Boys close the gap on girls in key subjects
Richard Garner has been Education Editor of The Independent for 12 years and writing about the subject for 34 years. Before becoming a journalist, he worked as a disc jockey in London pubs and clubs and for a hospital radio station. His main hobbies are cricket (watching these days) and theatre. On his days off, he is most likelt to be found at Lord’s or the King’s Head Theatre Club.
Friday 19 August 2011
Boys have dramatically closed the performance gap between them and girls as a result of knuckling down to exams because of the recession, yesterday's A-level results show.
Exam boards officers said they had heeded calls to study subjects like maths and science to get ahead in the search for for jobs.
Figures show that girls are at level-pegging in the percentage of A* grades they have notched up – with 8.2 per cent being awarded the top grade pass. Last year girls were 0.4 per ahead of boys.
Andrew Hall, chief executive of the Assessment and Qualifications Alliance, the country's biggest exam board, said boys had "recognised the challenge of A* grades" as a growing number of universities insisted on all candidates having at least one top grade pass.
Ziggy Liaquat, chief executive of Edexcel, added the boys' improvement was part and parcel of the rise in take-up of so called STEM subjects (science, technology, engineering and maths - subjects crucial for the future of the economy).
"They're beginning to see that the global economy is crying out for people who have skills in science, engineering and maths," he said.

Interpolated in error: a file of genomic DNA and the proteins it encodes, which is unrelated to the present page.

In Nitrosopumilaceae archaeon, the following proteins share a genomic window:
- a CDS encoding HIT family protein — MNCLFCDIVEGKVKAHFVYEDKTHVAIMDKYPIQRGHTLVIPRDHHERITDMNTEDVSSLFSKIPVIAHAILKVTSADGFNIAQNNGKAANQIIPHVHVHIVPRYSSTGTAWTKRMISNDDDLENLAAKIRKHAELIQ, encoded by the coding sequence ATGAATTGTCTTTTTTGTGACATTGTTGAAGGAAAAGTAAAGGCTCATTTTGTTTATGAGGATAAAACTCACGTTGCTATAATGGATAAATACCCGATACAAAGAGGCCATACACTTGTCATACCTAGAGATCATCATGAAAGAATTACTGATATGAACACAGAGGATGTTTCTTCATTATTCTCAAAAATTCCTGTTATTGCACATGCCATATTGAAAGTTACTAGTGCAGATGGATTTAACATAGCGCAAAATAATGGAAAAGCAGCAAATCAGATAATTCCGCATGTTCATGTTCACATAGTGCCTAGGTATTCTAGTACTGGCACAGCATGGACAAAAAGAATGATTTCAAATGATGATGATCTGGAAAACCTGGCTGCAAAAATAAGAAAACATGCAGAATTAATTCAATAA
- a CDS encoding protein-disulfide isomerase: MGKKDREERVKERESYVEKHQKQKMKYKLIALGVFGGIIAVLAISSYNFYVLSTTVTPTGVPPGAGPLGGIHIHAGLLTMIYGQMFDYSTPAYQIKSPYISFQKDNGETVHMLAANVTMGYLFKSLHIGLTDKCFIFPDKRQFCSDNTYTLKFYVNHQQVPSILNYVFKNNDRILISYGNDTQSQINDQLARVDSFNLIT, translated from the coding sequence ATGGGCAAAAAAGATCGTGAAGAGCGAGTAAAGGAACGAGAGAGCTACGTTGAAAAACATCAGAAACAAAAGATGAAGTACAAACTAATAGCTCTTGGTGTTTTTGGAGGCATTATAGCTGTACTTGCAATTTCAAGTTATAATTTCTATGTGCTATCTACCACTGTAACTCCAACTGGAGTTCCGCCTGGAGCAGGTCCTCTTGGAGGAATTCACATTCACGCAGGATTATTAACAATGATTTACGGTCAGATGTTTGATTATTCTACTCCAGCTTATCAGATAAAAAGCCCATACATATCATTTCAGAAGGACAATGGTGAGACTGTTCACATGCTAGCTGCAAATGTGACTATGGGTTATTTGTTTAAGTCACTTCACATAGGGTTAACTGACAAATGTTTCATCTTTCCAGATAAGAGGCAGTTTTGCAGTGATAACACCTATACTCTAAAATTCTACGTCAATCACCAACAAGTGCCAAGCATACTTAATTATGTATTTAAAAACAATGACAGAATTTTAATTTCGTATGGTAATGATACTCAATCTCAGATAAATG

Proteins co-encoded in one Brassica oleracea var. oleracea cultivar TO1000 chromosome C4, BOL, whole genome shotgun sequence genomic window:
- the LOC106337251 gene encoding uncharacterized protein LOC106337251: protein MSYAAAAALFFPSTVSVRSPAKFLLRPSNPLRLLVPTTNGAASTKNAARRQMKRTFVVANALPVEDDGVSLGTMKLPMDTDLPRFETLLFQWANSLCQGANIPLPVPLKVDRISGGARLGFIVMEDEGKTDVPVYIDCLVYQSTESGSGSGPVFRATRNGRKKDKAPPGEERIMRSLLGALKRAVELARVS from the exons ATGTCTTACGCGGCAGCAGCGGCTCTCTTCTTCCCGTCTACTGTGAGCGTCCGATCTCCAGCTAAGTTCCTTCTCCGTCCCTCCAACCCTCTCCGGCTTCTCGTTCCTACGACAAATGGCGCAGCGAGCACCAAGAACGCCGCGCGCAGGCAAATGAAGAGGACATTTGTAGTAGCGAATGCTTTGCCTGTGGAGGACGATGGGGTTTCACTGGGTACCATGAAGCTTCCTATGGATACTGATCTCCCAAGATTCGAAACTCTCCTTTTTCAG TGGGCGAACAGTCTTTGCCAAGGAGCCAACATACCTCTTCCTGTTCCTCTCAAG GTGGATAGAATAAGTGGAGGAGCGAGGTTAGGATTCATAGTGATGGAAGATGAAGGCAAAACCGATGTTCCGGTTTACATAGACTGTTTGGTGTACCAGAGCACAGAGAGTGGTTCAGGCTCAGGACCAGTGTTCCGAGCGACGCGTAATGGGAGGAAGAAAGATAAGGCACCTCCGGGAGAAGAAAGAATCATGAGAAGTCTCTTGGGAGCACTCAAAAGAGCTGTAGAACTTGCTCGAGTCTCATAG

He added that the rise in take-up could also be down to the "Brian Cox effect" as a result of the popular TV programmes the University of Manchester physicist had hosted on science. The candidates who sat exams this year were those who chose their subject options at the start of the recession three years ago.
Figures show take-up of maths was up 7.4 per cent, with biology, chemistry and physics seeing rises of 7.2 per cent, 9.2 per cent and 6.1 per cent respectively.
The gap in performance between boys and girls at grade A in these subjects had reduced from 0.9 per cent to 0.3 per cent. At grade E it had narrowed from 0.9 per cent to 0.7 per cent.
Schools minister Nick Gibb said: "It is very welcome news that more students are studying the sciences and maths at A level.
"These are the subjects that universities and employers are demanding, so that they can compete internationally."
Climate change: 2015 will be the hottest year on record 'by a mile', experts say
'Women only' train carriages: Jeremy Corbyn unveils radical move to tackle public harassment
Black holes are a passage to another universe, says Stephen Hawking
Iain Duncan Smith 'should resign over disability benefit death figures', says Jeremy Corbyn
Stock up on canned food for stock market crash, warns former Gordon Brown adviser
Labour leadership: Jeremy Corbyn voters most likely to believe 'world is controlled by a secretive elite'
- 1 The difference between a migrant and refugee, in one sentence
- 2 Miley Cyrus calls out hypocrisy of women’s nipples being taboo
- 3 Celebrity Big Brother 2015: Tila Tequila kicked off show after 'describing Hitler as a good man'
- 4 Watch the Supermoon live: How to see the brightest Moon of the year tonight
- 5 iPhone 5c to be discontinued, no iPhone 6c to replace it
Negotiable: AER Teachers: Outstanding East London primary school seeking an Ea...
Negotiable: AER Teachers: Southwark primary School looking for teaching assist...
£24,451 - £27,061 per annum: Royal College of Music: The Royal College of Musi...
£35 - £45k DOE + Benefits: Guru Careers: A Marketing / Optimisation Analyst is...